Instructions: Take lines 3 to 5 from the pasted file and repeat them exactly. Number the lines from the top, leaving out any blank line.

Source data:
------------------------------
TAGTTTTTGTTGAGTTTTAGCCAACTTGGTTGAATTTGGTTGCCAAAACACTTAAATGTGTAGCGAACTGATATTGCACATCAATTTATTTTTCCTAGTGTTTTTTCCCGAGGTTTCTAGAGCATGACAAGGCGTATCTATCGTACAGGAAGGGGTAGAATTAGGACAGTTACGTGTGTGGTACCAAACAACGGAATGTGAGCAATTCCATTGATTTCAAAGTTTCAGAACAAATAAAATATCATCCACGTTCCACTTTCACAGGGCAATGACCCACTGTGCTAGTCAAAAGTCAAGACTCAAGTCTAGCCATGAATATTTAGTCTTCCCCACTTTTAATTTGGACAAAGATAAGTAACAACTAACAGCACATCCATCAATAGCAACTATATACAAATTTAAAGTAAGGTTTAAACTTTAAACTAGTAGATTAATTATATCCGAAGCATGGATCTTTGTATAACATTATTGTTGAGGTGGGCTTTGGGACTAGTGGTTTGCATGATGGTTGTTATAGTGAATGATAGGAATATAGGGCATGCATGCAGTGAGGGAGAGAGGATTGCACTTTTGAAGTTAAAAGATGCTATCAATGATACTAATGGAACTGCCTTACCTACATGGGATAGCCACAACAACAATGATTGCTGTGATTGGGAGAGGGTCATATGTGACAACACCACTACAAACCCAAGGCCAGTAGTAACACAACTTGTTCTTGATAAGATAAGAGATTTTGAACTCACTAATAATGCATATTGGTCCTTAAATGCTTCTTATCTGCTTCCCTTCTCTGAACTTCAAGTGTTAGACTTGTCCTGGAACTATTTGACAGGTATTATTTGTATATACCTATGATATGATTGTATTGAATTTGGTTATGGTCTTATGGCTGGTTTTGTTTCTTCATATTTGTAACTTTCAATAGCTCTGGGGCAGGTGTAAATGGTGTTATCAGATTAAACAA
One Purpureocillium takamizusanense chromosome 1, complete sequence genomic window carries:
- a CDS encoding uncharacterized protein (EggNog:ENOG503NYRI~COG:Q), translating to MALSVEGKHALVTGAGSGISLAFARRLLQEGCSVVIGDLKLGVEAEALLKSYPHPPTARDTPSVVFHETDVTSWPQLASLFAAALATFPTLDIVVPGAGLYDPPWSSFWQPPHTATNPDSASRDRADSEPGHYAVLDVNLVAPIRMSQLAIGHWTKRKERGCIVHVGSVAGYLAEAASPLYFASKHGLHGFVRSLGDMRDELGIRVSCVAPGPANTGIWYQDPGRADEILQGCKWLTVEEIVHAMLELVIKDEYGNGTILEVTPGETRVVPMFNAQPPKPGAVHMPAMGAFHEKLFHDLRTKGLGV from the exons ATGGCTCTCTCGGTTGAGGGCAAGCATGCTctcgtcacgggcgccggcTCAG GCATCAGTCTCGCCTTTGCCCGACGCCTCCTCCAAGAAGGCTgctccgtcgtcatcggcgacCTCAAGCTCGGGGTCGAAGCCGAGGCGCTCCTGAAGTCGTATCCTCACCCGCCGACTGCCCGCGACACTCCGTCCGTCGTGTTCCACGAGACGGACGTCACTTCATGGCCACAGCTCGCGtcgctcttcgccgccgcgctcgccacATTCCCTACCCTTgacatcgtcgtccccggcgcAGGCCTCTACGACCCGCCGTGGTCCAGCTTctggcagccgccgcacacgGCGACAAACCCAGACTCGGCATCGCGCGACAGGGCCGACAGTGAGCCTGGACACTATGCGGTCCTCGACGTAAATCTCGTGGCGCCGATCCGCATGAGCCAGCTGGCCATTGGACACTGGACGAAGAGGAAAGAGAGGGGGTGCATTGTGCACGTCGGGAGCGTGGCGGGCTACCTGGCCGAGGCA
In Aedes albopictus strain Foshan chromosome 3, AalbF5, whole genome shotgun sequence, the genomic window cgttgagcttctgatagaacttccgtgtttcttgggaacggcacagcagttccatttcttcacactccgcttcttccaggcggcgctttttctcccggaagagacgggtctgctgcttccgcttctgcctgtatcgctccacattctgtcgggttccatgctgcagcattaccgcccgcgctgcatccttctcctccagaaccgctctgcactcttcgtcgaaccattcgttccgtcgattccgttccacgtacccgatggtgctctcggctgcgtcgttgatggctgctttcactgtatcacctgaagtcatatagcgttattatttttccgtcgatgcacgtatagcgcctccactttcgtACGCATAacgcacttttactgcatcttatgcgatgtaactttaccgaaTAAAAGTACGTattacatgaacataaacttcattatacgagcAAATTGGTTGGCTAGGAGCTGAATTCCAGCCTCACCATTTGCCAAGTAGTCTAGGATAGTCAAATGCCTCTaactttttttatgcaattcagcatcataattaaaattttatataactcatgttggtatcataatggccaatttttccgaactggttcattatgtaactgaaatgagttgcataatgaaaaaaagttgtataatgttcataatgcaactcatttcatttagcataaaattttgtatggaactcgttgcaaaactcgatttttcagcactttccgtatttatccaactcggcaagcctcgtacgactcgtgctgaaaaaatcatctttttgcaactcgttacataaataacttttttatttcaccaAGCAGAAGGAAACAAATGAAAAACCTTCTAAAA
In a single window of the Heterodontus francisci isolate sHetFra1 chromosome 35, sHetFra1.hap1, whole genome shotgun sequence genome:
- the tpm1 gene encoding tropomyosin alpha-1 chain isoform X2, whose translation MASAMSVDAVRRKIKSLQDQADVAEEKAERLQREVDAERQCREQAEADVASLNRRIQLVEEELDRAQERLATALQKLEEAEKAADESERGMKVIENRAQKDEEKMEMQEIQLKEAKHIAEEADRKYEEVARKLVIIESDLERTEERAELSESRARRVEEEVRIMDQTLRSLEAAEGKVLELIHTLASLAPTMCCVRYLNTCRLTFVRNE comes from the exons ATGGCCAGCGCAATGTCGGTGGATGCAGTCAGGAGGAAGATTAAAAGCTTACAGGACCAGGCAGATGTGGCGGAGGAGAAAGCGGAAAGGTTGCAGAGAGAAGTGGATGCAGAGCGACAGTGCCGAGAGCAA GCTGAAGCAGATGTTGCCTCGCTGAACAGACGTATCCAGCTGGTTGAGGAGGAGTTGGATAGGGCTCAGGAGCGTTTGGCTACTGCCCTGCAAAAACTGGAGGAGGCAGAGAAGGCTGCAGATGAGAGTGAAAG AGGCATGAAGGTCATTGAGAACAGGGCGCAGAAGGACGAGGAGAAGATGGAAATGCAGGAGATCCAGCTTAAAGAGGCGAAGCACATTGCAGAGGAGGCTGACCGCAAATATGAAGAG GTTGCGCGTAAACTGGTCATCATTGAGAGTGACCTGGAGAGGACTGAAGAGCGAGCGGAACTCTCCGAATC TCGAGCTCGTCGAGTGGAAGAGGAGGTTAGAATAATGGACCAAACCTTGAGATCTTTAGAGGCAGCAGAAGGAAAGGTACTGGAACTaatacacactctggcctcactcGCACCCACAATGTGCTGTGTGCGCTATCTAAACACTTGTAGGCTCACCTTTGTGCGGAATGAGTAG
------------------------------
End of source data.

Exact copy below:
- a CDS encoding uncharacterized protein (EggNog:ENOG503NYRI~COG:Q), translating to MALSVEGKHALVTGAGSGISLAFARRLLQEGCSVVIGDLKLGVEAEALLKSYPHPPTARDTPSVVFHETDVTSWPQLASLFAAALATFPTLDIVVPGAGLYDPPWSSFWQPPHTATNPDSASRDRADSEPGHYAVLDVNLVAPIRMSQLAIGHWTKRKERGCIVHVGSVAGYLAEAASPLYFASKHGLHGFVRSLGDMRDELGIRVSCVAPGPANTGIWYQDPGRADEILQGCKWLTVEEIVHAMLELVIKDEYGNGTILEVTPGETRVVPMFNAQPPKPGAVHMPAMGAFHEKLFHDLRTKGLGV from the exons ATGGCTCTCTCGGTTGAGGGCAAGCATGCTctcgtcacgggcgccggcTCAG GCATCAGTCTCGCCTTTGCCCGACGCCTCCTCCAAGAAGGCTgctccgtcgtcatcggcgacCTCAAGCTCGGGGTCGAAGCCGAGGCGCTCCTGAAGTCGTATCCTCACCCGCCGACTGCCCGCGACACTCCGTCCGTCGTGTTCCACGAGACGGACGTCACTTCATGGCCACAGCTCGCGtcgctcttcgccgccgcgctcgccacATTCCCTACCCTTgacatcgtcgtccccggcgcAGGCCTCTACGACCCGCCGTGGTCCAGCTTctggcagccgccgcacacgGCGACAAACCCAGACTCGGCATCGCGCGACAGGGCCGACAGTGAGCCTGGACACTATGCGGTCCTCGACGTAAATCTCGTGGCGCCGATCCGCATGAGCCAGCTGGCCATTGGACACTGGACGAAGAGGAAAGAGAGGGGGTGCATTGTGCACGTCGGGAGCGTGGCGGGCTACCTGGCCGAGGCA
In Aedes albopictus strain Foshan chromosome 3, AalbF5, whole genome shotgun sequence, the genomic window cgttgagcttctgatagaacttccgtgtttcttgggaacggcacagcagttccatttcttcacactccgcttcttccaggcggcgctttttctcccggaagagacgggtctgctgcttccgcttctgcctgtatcgctccacattctgtcgggttccatgctgcagcattaccgcccgcgctgcatccttctcctccagaaccgctctgcactcttcgtcgaaccattcgttccgtcgattccgttccacgtacccgatggtgctctcggctgcgtcgttgatggctgctttcactgtatcacctgaagtcatatagcgttattatttttccgtcgatgcacgtatagcgcctccactttcgtACGCATAacgcacttttactgcatcttatgcgatgtaactttaccgaaTAAAAGTACGTattacatgaacataaacttcattatacgagcAAATTGGTTGGCTAGGAGCTGAATTCCAGCCTCACCATTTGCCAAGTAGTCTAGGATAGTCAAATGCCTCTaactttttttatgcaattcagcatcataattaaaattttatataactcatgttggtatcataatggccaatttttccgaactggttcattatgtaactgaaatgagttgcataatgaaaaaaagttgtataatgttcataatgcaactcatttcatttagcataaaattttgtatggaactcgttgcaaaactcgatttttcagcactttccgtatttatccaactcggcaagcctcgtacgactcgtgctgaaaaaatcatctttttgcaactcgttacataaataacttttttatttcaccaAGCAGAAGGAAACAAATGAAAAACCTTCTAAAA
In a single window of the Heterodontus francisci isolate sHetFra1 chromosome 35, sHetFra1.hap1, whole genome shotgun sequence genome: